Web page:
Climate change is expected to affect many sectors of the natural and man-made sectors of the environment in South Africa, and many of them are of particular relevance to the work and livelihoods of women. Women living in poverty are the most threatened by the dangers that stem from climate change. South African women are not immune to these climate change threats. In rural communities women are largely dependent on natural resources and agriculture for their livelihoods. Climate change will mean that the supply of natural resources will be threatened. Agriculture may become less viable.
As it is, in many regions of South Africa, particularly in the provinces of North-West, Limpopo, farming activities take place on the edge of survival. Even minor changes to rainfall patterns (especially coupled with increased severity of droughts and floods) threaten food security. Women living in informal settlements, specifically in provinces of Western Cape and Gauteng are particularly vulnerable to frequent extreme events like flooding. The annual flooding of the informal settlements in the Cape Flats is a case in point.
Therefore, GenderCC initiated a pilot project on Gender and Climate Change: Raising Awareness, Building Capacity, and Influencing Policy in January 2010. Focus areas were:
- awareness-raising on the expected consequences and risks of climate change;
- documentation of women's experiences of climate change impacts on agriculture, water, housing, fisheries and related livelihood issues, as well as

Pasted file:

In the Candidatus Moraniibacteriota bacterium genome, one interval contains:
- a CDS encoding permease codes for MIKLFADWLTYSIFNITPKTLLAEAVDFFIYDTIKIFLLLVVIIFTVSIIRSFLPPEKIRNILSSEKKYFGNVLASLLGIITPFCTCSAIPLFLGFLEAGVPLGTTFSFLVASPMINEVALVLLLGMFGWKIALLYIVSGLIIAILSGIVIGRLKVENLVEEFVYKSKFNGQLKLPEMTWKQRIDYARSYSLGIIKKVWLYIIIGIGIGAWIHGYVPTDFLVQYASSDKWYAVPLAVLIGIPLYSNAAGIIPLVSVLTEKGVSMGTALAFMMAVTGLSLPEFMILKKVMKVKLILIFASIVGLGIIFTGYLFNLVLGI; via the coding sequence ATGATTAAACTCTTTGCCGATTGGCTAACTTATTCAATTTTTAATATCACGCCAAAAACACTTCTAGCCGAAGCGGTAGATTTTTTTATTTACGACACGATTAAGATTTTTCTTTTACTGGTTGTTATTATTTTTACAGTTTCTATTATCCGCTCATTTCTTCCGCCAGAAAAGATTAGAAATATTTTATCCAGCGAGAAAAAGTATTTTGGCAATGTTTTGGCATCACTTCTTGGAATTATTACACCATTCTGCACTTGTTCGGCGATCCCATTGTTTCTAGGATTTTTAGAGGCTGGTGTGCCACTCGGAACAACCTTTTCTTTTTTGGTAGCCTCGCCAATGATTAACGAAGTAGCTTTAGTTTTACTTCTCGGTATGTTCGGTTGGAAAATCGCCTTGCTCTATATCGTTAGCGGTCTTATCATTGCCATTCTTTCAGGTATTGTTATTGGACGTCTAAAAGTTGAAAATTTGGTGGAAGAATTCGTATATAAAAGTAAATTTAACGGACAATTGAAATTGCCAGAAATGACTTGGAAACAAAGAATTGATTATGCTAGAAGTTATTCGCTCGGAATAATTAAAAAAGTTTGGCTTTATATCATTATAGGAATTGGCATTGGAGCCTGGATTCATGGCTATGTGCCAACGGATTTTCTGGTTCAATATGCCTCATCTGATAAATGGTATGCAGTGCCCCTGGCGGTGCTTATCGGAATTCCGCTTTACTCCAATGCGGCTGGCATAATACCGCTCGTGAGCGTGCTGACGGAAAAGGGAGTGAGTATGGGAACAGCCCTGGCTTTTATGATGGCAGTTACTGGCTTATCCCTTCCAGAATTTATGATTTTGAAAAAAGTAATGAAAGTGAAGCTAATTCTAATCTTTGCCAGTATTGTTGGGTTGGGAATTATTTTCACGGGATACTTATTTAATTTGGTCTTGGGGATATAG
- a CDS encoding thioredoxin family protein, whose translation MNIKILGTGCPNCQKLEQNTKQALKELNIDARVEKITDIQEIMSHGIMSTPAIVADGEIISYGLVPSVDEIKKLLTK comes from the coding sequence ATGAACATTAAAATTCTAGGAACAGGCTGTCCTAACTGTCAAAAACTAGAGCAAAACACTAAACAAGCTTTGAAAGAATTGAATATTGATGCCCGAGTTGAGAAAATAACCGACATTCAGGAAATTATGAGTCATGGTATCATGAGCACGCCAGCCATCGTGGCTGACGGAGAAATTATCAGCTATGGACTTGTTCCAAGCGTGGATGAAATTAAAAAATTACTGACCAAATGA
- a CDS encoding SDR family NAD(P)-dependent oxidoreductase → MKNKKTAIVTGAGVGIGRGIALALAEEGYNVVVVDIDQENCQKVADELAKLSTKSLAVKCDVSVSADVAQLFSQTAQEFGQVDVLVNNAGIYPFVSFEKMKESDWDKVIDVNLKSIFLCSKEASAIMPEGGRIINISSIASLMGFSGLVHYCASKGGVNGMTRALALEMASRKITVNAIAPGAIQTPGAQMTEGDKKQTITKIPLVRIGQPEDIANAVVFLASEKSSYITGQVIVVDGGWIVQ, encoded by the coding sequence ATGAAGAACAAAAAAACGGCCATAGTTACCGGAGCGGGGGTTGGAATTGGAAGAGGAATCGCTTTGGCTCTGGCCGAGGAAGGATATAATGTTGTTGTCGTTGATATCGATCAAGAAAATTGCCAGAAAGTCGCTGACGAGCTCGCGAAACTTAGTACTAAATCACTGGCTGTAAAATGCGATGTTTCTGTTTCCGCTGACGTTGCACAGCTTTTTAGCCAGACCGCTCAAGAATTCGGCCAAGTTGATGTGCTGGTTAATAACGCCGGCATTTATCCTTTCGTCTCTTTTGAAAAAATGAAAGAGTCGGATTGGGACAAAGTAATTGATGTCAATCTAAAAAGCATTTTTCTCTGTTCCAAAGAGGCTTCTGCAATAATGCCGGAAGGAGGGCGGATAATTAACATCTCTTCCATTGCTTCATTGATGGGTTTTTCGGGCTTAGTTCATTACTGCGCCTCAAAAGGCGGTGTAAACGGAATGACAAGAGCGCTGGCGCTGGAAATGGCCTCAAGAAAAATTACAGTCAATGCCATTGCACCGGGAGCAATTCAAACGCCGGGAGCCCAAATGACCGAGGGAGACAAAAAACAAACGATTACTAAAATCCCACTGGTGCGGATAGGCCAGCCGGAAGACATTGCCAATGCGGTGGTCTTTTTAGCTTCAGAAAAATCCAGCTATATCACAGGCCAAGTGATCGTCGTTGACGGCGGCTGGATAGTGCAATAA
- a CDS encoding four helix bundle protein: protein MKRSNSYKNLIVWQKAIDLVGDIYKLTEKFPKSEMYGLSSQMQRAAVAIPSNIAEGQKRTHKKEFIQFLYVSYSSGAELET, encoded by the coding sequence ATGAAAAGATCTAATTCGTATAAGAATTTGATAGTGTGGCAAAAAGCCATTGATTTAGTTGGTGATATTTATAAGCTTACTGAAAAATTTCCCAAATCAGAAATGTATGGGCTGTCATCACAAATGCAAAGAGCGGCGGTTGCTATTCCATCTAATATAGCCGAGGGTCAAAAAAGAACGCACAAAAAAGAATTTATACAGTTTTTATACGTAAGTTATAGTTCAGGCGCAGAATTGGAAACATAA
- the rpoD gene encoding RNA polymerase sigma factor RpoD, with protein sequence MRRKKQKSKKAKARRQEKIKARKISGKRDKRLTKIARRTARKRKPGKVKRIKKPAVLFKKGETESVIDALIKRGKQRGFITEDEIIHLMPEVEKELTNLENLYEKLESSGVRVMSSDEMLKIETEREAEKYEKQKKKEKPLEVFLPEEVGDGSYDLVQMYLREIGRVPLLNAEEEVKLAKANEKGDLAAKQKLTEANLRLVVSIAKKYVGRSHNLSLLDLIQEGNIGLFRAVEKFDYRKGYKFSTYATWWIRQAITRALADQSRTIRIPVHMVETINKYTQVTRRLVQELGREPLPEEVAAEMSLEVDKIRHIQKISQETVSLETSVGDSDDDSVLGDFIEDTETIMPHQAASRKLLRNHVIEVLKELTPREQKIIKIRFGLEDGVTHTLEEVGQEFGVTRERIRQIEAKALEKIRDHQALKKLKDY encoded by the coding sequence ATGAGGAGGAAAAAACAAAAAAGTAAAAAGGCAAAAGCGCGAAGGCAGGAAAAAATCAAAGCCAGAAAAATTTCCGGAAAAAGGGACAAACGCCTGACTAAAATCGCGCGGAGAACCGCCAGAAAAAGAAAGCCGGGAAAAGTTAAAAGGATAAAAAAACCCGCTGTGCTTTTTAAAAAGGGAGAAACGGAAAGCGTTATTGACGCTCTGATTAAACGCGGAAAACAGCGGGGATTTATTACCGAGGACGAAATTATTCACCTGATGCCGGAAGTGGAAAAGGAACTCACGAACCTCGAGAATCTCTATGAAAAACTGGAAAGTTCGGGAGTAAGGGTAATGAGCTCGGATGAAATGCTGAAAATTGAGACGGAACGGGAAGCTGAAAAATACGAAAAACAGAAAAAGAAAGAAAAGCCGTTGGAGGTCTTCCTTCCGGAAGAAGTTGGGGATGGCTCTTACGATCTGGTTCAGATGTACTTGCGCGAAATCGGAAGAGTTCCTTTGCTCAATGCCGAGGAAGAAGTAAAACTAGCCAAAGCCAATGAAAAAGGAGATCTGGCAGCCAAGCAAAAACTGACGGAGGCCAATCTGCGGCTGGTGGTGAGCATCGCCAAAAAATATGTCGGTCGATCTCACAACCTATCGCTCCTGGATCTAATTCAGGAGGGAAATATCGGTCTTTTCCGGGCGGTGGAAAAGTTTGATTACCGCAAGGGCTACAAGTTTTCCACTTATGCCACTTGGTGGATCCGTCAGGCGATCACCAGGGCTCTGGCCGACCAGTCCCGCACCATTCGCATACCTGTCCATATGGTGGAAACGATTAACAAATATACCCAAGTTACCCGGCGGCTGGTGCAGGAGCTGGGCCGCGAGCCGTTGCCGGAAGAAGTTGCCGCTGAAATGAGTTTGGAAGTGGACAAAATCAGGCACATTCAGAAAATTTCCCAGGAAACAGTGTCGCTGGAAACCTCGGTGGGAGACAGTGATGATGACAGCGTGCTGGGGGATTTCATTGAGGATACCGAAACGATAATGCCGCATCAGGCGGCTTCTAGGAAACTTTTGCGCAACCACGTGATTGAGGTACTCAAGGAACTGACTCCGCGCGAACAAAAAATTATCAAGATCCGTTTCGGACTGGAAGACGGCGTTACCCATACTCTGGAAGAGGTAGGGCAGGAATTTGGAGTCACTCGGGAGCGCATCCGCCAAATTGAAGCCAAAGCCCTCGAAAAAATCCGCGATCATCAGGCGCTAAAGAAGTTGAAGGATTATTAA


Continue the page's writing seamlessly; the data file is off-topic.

- feeding into the process of developing adaptation policies and strategies for local, provincial and national government.
Below you can find more detailed information on the three activities which were conducted within the project. For more information please contact Dorah Lebelo, coordinator of GenderCC-Southern Africa, and Focal Point Africa.
Together with other South African women’s and gender organisations, GenderCCSA has also been working on influencing a National Climate Change Response Policy which is still being developed. After information sharing sessions, strategy meetings and conferences a joint submission on the policy was presented. These efforts are showing to bear fruits as a recently released Green Paper on Climate Change now also mentions “gender” and “women”, thus incorporating some of the recommendations made by GenderCCSA and its partners.
In early February 2011 GenderCCSA published its Gender Review of the National Climate Change Response Green Paper 2010. Although the Green Paper presents a promising start to the long term process of dealing with climate change but fails to incorporate a gender focus. Gender-blind planning tends to assume that all people are equal and that the planning process itself is free of conflict.
Some of the key criticisms are:
- The Adaptation Scenarios discussed in the Green Paper need to re-frame the problem as being about human behavioural change.
- The Green Paper should not only recognise “the requirement of social equity and economic sustainability… “, but also specify that programs and interventions that arise from policy should be gender sensitive.
- The participation of women has to be expressly stated in the policy principles
Through a partnership with Malibongwe - a South African women’s development organisation- GenderCCSA held 14 workshops in Gauteng’s peri-urban and rural areas as well as in the Western Cape, with 13 to 150 women and youth participating. The majority of participants were unemployed and involved in volunteer community projects, or in the community development structures, and have formed struggling cooperatives mainly in agriculture, recycling, making clothing, etc.